There’s a psychological reason behind all the eerie things that happened in “WandaVision.” Knowing why these things occurred doesn’t make them any less chilling; it made them hit harder.
The show hits a little too close to home for viewers
“WandaVision” made audiences uncomfortable because it reminded them of reality, at times more effectively than most other MCU entertainment. By pure coincidence, certain details in the show called to mind the COVID-19 pandemic, as the show debuted just under a year after the lives of everyone were impacted.
Such parallels appeared in Episode 4, as Monica woke up in a hospital flooded beyond its capacity when all the “blipped” people return. This sense of panic, uncannily familiar to anyone who’d been near a hospital throughout the pandemic, couldn’t help but hit close to home. For the remainder of the series, the post-Snap world presented a hardened population, one that could be similar to the “New Normal” viewers would face when the pandemic finally recedes.
Of course, Marvel had already written and filmed most of “WandaVision” before the pandemic, though it did impact some additional filming in September 2020. Nevertheless, the series managed to be feel prophetic, which made it even creepier.
As the plot thickens, everything feels like it is unraveling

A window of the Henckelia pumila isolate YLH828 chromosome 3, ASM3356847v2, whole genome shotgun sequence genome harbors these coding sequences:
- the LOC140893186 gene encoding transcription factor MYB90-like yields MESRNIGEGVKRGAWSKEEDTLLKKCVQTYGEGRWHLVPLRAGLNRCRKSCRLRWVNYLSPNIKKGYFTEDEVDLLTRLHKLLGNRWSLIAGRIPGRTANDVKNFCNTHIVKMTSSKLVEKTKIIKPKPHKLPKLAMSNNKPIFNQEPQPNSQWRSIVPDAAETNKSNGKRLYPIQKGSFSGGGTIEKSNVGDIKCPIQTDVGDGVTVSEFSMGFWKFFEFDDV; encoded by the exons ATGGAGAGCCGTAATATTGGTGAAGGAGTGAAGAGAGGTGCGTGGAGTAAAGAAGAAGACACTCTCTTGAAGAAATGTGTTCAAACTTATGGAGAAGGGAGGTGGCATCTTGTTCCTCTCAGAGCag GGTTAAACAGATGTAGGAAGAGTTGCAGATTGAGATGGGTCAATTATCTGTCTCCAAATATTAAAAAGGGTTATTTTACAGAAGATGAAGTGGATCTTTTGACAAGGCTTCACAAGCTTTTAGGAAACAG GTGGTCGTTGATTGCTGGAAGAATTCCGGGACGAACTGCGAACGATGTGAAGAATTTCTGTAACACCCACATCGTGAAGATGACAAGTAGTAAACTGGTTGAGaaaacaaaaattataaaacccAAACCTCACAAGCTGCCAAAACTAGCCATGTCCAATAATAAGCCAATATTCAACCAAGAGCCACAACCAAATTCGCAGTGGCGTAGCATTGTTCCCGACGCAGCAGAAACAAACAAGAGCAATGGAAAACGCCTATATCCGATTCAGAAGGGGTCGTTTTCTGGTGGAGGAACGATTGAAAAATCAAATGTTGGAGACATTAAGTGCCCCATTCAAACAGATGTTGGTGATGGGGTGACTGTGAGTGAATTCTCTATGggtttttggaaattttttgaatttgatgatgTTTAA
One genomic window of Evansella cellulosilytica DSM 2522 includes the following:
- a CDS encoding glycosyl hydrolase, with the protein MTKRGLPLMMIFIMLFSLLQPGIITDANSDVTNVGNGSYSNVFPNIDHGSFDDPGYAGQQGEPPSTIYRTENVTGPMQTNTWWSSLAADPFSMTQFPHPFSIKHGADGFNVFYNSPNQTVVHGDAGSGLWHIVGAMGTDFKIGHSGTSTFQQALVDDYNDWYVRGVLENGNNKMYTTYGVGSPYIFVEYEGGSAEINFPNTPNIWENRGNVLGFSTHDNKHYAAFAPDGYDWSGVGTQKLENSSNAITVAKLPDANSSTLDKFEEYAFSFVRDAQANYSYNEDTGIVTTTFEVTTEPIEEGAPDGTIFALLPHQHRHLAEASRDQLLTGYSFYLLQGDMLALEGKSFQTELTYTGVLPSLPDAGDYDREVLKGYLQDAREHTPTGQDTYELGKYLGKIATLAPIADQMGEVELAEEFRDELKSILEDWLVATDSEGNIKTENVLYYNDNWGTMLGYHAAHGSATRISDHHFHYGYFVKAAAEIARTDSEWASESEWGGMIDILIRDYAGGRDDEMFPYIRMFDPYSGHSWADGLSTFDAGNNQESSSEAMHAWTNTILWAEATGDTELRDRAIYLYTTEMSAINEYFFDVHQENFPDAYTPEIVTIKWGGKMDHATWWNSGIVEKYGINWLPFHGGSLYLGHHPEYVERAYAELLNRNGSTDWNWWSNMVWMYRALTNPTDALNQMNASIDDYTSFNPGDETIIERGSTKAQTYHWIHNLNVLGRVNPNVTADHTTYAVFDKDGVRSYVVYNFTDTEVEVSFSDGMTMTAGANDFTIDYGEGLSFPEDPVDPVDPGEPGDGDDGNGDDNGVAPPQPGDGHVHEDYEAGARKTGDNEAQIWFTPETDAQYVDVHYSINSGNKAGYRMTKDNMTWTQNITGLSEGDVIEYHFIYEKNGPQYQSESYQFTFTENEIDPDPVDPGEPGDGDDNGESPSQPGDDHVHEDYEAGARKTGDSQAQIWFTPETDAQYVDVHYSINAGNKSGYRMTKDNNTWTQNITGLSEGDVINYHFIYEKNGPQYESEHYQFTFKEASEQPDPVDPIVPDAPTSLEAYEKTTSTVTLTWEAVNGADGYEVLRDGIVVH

For the first half of the series, Wanda was in complete control of Westview. It was freaky, the way she could bend matter to her will the moment her eyes began glowing red. But things reached a whole new level of freakiness in the second half of the series, independent of Wanda’s power.
In Episode 6, Wanda came to realize she couldn’t fool Vision any longer — and by Episode 7, it became clear that her carefully-constructed world was falling apart. The objects in her home began flickering, switching between past versions of themselves. When her kids started asking what happened to Vision and Pietro, Wanda admitted she didn’t have the answer — she’s only their mother, after all — and maybe they should figure things out for themselves. This drastic change in Wanda felt particularly unsettling, because up until that point she wanted nothing more than to shelter her kids, but suddenly she didn’t seem to bother. Any attempt at maintaining the illusion was abandoned; she could barely maintain the illusion for herself.
Wanda was the one who created this world, so what would happen when Wanda lost control? Audiences were left unmoored by this sensation that there was suddenly nobody at the wheel. In retrospect, it should have been obvious — each episode was set in a certain decade, and Wanda was rapidly running out of decades.
The score doesn't always match what's happening onscreen
The score of “WandaVision” offered a wide range of tonality, swinging from comical to unsettling. One of the reasons why the music got under the skin of the viewer was because, in certain scenes, the music would clash with what was actually happening, effectively striking a dissonant chord.